Head coach Dan Church, who is entering his first Olympics at the helm, went so far in Calgary as to call his team “the hunters” in Sochi. His players weren’t far behind, admitting that they think about their neighbors to the south during every training session.

The recent loss in Ottawa at worlds in April still stings. Three-time Olympic gold medalist Caroline Ouellette didn’t mince words.

“It sucked to lose,” she said.

A looming meeting with the U.S. in the Sochi final seems nearly inevitable at this point — the two teams have met in every Olympic final except for one and every World Championship final.

The U.S. boasts a more youthful roster with star forwards Hilary Knight, 24, and Amanda Kessel, 22. Canada counters with the leadership and experience of Hayley Wickenheiser and Jayna Hefford, who have played in every Olympic hockey tournament dating to the women’s debut in 1998.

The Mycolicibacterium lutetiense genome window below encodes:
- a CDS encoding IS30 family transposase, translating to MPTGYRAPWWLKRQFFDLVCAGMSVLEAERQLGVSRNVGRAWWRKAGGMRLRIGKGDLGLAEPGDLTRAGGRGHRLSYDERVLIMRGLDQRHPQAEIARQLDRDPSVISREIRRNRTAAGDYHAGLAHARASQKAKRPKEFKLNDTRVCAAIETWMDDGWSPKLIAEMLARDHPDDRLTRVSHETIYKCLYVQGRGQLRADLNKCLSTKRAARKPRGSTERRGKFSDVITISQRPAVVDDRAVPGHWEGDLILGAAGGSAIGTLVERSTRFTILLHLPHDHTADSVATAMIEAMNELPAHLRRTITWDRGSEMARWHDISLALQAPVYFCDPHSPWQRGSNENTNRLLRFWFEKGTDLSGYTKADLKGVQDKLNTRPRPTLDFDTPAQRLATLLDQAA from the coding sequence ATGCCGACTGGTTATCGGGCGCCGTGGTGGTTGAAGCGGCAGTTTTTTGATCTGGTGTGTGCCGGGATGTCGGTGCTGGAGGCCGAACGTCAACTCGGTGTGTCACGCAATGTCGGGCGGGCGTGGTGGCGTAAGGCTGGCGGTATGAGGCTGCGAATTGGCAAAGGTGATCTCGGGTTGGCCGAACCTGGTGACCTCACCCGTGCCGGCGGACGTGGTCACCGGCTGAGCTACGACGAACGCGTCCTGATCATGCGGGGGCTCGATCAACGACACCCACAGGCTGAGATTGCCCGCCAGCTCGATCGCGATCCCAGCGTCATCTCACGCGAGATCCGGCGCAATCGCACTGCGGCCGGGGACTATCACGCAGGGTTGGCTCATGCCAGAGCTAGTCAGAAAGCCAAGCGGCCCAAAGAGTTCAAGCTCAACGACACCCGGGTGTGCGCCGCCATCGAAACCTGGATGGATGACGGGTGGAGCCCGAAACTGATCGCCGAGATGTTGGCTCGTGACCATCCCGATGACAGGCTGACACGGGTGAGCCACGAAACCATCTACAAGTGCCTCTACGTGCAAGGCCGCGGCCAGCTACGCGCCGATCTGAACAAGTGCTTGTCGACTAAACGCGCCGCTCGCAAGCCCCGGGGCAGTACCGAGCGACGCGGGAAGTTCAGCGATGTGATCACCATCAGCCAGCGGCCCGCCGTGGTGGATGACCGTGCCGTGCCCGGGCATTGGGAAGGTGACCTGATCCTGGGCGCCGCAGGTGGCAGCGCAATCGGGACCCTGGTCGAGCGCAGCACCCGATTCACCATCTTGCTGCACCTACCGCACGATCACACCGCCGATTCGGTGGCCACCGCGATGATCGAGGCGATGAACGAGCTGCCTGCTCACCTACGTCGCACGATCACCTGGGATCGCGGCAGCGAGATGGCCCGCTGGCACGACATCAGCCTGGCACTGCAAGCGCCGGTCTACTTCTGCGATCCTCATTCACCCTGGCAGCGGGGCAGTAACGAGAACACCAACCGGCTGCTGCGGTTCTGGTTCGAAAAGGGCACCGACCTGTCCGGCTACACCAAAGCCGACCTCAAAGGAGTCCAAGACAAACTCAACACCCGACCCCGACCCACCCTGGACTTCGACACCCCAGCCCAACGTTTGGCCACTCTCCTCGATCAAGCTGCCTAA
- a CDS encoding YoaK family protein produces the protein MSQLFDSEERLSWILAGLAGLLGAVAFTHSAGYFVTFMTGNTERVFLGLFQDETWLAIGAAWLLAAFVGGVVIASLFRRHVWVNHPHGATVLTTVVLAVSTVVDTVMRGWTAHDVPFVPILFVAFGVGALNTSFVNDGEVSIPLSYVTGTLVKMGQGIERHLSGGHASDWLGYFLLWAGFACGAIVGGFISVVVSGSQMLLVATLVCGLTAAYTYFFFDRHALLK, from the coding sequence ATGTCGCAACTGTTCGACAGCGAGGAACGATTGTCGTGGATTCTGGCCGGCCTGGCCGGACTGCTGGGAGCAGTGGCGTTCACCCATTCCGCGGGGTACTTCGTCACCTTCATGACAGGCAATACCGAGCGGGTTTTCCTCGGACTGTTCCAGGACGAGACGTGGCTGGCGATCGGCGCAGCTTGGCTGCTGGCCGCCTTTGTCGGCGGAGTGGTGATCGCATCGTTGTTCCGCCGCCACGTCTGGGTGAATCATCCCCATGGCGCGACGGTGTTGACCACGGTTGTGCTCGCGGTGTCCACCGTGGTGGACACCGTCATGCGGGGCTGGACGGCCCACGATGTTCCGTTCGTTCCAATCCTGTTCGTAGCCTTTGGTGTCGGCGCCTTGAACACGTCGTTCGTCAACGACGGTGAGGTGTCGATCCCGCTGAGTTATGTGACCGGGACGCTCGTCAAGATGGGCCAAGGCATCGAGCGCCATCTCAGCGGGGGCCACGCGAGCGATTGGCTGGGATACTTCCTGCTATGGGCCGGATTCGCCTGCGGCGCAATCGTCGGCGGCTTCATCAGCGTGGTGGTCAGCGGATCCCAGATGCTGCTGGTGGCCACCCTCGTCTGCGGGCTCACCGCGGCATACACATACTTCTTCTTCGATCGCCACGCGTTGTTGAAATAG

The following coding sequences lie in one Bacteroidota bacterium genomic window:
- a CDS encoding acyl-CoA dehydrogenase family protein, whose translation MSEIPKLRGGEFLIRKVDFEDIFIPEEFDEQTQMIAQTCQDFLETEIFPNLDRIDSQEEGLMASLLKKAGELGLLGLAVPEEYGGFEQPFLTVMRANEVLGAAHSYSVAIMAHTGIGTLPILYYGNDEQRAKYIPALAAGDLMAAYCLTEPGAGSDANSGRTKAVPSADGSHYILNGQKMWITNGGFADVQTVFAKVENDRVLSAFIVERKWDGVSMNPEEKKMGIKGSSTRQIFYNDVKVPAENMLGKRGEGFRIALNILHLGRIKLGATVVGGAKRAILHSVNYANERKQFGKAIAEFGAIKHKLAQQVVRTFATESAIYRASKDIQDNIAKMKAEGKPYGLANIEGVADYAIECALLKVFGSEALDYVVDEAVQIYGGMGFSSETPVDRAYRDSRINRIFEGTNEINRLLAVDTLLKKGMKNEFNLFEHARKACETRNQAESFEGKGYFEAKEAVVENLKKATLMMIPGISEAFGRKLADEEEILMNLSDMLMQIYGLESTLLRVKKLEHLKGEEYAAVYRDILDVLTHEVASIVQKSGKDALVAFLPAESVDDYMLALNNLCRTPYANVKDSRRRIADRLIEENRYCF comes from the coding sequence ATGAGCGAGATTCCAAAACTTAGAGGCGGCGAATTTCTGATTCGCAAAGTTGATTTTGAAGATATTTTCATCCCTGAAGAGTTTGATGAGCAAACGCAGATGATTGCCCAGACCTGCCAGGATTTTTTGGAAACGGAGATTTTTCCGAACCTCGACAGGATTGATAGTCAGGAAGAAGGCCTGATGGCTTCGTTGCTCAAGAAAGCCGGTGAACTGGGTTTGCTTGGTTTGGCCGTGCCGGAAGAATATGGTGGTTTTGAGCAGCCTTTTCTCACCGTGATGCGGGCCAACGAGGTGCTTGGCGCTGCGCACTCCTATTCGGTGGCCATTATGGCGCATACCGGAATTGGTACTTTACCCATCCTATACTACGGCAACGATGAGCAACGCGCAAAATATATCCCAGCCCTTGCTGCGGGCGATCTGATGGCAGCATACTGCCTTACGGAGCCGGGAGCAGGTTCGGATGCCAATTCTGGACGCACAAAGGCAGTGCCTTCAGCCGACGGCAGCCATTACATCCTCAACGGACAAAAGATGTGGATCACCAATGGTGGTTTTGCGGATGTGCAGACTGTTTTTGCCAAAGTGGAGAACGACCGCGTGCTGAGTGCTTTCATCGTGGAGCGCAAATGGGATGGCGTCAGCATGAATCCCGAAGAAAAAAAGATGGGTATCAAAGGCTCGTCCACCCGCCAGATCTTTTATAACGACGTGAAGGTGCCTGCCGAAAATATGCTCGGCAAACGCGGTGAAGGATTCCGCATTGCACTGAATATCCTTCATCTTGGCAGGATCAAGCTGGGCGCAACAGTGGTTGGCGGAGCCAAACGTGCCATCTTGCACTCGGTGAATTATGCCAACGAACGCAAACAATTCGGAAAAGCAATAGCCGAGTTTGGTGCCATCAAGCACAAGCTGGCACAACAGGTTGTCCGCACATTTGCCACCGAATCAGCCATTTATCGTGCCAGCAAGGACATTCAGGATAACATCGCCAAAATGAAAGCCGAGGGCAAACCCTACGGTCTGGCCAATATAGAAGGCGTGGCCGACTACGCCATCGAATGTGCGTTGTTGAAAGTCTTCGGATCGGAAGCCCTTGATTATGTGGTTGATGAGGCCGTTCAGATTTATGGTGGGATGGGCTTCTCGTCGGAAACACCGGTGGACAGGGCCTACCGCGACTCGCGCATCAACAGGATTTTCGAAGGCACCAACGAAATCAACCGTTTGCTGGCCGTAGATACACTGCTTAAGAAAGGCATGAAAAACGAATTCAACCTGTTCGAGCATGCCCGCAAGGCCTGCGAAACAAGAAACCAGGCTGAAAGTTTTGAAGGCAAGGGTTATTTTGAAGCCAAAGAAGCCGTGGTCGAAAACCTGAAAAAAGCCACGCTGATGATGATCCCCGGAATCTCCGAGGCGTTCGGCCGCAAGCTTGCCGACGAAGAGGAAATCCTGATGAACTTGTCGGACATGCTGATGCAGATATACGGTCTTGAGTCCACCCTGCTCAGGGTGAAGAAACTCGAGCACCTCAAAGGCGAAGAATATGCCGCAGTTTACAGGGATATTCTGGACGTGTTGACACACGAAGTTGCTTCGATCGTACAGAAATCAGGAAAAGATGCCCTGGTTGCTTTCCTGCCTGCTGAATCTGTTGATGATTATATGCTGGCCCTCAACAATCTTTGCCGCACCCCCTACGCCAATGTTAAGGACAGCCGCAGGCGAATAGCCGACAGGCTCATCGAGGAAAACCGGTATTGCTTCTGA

Though the questions surrounding the women may be fewer, the expectations in Sochi will be just as great. After all, this is hockey. And this is Canada.

Photos: Final Five meet the President, First Lady

WASHINGTON, DC - SEPTEMBER 29:  U.S. first lady Michelle Obama(L) rests her elbow on the head of Olympian Simone Biles (2nd L) as President Barack Obama (R) speaks during an East Room event at the White House September 29, 2016 in Washington, DC. President Obama and the first lady welcome the 2016 U.S. Olympic and Paralympic teams to the White House to honor their participation and success in the Rio Olympic Games this year.  (Photo by Alex Wong/Getty Images)